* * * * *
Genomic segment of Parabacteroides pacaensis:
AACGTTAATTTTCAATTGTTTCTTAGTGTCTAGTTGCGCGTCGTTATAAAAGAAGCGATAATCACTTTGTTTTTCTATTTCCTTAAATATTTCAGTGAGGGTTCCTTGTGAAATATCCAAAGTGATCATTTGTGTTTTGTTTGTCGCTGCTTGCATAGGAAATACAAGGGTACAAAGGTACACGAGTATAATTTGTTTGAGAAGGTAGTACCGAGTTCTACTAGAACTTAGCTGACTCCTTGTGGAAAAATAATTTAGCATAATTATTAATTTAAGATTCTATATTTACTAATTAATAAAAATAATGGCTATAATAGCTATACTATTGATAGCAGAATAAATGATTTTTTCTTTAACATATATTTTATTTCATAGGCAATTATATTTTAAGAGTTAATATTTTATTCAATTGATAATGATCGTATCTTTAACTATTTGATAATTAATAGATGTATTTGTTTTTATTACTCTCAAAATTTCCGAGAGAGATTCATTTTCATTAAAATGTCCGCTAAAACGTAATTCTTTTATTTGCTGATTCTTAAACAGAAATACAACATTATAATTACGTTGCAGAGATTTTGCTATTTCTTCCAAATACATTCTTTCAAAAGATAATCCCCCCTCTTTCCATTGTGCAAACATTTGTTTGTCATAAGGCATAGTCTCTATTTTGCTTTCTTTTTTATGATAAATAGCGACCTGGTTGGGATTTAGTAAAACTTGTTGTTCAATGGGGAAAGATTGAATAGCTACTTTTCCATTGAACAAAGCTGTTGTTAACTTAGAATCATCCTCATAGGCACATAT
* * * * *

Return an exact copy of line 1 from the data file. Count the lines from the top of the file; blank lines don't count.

Genomic segment of Parabacteroides pacaensis: